Support The Moscow Times!

Kremlin's New Anti-Corruption Chief Accused of Plagiarism

A grassroots anti-plagiarism group has accused the head of the Kremlin's newly created anti-corruption department of cheating on his doctoral thesis.

Oleg Plokhoi, whose name means "bad" in Russian, defended his dissertation at the Federal Penitentiary Service's in-house judicial academy in 2006.

But said Tuesday that about 62 of the thesis' 152 pages on staffing principles of Russian law enforcements had been borrowed from other books without proper attribution.

Plokhoi, 45, who was appointed to his job last week by President Vladimir Putin, had not commented on the allegations by the time of this article's publication.

He served in the KGB and its successor, the FSB, prior to joining the Kremlin administration in 1999. was formed in 2011 and bases its studies on digital text analysis services. It has identified what it says is the theft of written work by numerous high-ranking officials, including Mayor Sergei Sobyanin, Investigative Committee head Alexander Bastrykin and several federal legislators.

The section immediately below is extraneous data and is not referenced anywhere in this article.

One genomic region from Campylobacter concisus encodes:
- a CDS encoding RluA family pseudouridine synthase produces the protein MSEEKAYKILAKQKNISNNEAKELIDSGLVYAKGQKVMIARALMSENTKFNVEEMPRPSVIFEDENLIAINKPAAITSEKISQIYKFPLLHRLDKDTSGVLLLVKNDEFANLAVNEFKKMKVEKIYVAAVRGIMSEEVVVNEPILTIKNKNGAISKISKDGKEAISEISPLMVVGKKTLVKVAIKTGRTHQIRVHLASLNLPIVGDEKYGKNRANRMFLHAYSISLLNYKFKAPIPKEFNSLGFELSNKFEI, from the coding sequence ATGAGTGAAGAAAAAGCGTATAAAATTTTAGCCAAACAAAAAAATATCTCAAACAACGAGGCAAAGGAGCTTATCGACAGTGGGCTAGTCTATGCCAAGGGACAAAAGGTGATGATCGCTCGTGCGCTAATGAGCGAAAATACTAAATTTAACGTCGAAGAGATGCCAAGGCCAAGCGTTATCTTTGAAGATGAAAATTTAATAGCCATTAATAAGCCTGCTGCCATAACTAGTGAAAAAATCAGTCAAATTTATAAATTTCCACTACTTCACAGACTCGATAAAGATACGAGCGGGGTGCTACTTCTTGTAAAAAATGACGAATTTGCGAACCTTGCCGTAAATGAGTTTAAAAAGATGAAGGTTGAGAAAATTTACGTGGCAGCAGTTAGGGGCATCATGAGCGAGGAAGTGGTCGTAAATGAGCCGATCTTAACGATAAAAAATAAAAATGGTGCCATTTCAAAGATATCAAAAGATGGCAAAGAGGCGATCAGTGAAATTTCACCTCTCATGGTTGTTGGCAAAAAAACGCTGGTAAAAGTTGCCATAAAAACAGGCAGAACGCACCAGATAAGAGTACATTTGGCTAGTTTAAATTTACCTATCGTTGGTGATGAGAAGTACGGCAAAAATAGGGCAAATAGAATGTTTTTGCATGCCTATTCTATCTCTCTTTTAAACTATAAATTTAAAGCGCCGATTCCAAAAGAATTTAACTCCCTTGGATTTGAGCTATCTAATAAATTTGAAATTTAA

Most have denied allegations of plagiarism.

Read more

Independent journalism isn’t dead. You can help keep it alive.

As the only remaining independent, English-language news source reporting from Russia, The Moscow Times plays a critical role in connecting Russia to the world.

Editorial decisions are made entirely by journalists in our newsroom, who adhere to the highest ethical standards. We fearlessly cover issues that are often considered off-limits or taboo in Russia, from domestic violence and LGBT issues to the climate crisis and a secretive nuclear blast that exposed unknowing doctors to radiation.

Please consider making a one-time donation — or better still a recurring donation — to The Moscow Times to help us continue producing vital, high-quality journalism about the world's largest country.